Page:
Works generated through complex AI systems, such as machine learning and text-to-image generation models, have recently stirred up many discussions and even given rise to lawsuits (here and here). Voices emerged questioning whether current EU copyright laws should be amended in light of the many AI-generated works that have come about. One important question has been whether copyright law should be extended in order to protect such works. The academic debate has revolved mostly around copyright law rationales, the human-centred authorship requirement, as well as the notions of creativity and originality. In this upcoming paper, this author takes a different approach to this hot topic. The research positions copyright law within the EU’s constitutional limits to consider whether the EU legislative competences allow for the expansion of copyright protection to purely AI-generated works.
In EU copyright law, a central requirement for protection is human authorship and, specifically, the human’s clear stamp of free and creative choices in the final output (here and here, among many others). In many computational creativity projects in the fields of art, journalism and music, the heavy reliance on AI stretches the causation bond between the human author and the final creative output to breaking point. Consequently, it is not clear whether copyright protection would still subsist in many of these newly emerged works.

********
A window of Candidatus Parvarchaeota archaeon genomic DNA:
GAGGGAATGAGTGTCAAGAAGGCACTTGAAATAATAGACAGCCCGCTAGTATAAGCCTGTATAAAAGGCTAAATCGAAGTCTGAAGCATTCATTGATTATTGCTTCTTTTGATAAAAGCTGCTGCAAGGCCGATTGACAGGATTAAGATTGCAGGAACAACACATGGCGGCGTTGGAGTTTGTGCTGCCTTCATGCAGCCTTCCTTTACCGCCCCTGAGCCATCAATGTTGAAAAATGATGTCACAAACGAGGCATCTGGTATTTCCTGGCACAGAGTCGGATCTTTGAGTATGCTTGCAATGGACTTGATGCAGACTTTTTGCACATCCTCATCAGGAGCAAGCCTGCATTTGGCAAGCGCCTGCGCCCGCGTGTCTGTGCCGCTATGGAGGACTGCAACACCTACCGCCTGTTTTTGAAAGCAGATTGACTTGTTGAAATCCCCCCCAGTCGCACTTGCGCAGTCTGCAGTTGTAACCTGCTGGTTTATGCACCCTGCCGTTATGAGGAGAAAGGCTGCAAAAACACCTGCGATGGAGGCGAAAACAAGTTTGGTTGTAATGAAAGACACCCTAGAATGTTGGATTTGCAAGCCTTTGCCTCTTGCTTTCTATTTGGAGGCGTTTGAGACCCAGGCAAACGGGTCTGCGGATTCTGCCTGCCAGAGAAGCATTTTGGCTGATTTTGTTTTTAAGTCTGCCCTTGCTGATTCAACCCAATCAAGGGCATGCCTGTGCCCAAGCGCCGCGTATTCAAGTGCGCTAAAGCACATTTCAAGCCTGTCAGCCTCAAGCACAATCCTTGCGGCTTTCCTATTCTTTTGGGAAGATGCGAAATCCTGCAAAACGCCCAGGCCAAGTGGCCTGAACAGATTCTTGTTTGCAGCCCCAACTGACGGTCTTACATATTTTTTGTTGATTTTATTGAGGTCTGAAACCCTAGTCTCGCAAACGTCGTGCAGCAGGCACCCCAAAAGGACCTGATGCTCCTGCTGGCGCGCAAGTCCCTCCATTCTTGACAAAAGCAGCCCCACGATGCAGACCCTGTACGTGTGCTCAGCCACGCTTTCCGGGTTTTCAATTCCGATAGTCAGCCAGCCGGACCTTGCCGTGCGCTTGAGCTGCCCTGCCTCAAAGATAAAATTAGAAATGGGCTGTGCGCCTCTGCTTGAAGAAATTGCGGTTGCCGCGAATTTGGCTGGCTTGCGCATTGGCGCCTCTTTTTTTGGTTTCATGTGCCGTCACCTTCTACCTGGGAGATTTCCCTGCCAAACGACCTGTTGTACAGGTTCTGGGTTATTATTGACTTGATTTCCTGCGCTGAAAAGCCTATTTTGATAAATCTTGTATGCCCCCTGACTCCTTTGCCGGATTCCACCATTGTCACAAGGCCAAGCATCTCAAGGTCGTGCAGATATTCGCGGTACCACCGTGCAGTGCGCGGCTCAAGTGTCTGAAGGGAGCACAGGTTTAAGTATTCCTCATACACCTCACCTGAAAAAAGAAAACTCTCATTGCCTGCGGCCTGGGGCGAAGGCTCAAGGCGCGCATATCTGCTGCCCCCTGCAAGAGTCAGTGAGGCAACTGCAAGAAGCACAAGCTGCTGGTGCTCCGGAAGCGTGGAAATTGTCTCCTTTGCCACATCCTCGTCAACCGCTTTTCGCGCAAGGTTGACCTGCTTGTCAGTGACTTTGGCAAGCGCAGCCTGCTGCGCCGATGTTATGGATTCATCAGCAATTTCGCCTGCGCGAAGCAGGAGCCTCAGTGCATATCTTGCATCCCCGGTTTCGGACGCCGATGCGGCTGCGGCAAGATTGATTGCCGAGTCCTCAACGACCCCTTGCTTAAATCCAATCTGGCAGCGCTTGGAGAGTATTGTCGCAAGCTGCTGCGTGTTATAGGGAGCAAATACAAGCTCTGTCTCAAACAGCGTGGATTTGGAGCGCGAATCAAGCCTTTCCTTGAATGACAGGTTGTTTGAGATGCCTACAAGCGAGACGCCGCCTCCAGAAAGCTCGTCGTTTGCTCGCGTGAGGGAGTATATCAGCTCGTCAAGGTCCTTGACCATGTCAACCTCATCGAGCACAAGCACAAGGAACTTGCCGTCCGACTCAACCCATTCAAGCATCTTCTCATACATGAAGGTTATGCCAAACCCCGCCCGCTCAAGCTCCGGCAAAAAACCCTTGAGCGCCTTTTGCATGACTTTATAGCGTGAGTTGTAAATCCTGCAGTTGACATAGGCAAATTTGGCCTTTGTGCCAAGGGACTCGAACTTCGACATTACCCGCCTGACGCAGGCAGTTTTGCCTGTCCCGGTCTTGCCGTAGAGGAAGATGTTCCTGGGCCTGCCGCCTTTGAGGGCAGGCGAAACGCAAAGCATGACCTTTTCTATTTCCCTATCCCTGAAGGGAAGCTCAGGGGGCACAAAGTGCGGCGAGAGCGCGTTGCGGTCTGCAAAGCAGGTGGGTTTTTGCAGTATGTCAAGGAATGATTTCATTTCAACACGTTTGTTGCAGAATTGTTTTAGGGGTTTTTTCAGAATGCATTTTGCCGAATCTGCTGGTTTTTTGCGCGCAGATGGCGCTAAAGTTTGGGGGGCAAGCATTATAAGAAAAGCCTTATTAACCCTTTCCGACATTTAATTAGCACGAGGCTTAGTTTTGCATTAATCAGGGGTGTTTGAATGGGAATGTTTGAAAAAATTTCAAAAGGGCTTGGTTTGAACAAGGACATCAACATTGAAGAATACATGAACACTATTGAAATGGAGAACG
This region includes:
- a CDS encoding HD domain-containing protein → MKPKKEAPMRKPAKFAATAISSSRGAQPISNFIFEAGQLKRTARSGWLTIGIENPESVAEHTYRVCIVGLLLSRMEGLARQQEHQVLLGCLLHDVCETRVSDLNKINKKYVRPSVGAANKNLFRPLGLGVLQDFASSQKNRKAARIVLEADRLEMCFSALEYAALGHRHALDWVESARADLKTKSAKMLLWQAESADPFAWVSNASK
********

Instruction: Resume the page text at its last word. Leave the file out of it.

Proponents of extending copyright protection for AI-generated works suggest that absent copyright protection for such works, creativity would be stifled and various industries where purely AI-generated works are abundant will suffer underproduction. AI processes will be able to produce a large number of works extremely quickly. Faced with the choice between using an AI-generated work, which according to the status quo of EU copyright law today is likely to be free from copyright protection, and a human-authored work, for which a user needs to secure permission, some have suggested that users will prefer the former. Therefore, such AI-generated works are said to compete directly with human-authored works and thus might be capable of disturbing the market for low creativity works, which is where apparently many artists nowadays make a living.
In light of this, this author poses the following question: should the internal market goal justify opening EU copyright law to AI-generated works?
Following the principle of conferral, the Union can legislate only within the limits of the competences conferred upon it by the Member States. There is no specific legal basis tackling copyright, meaning that EU copyright law-making has not been based on copyright-related reasoning, but instead on the goal of establishing an internal market as per Article 114 TFEU. To that end, the EU would typically introduce secondary copyright legislation whenever the differences between national laws risk interfering with the free movement of goods and services. All thirteen copyright directives, as well as the three regulations in the field have Article 114 TFEU as a legal basis.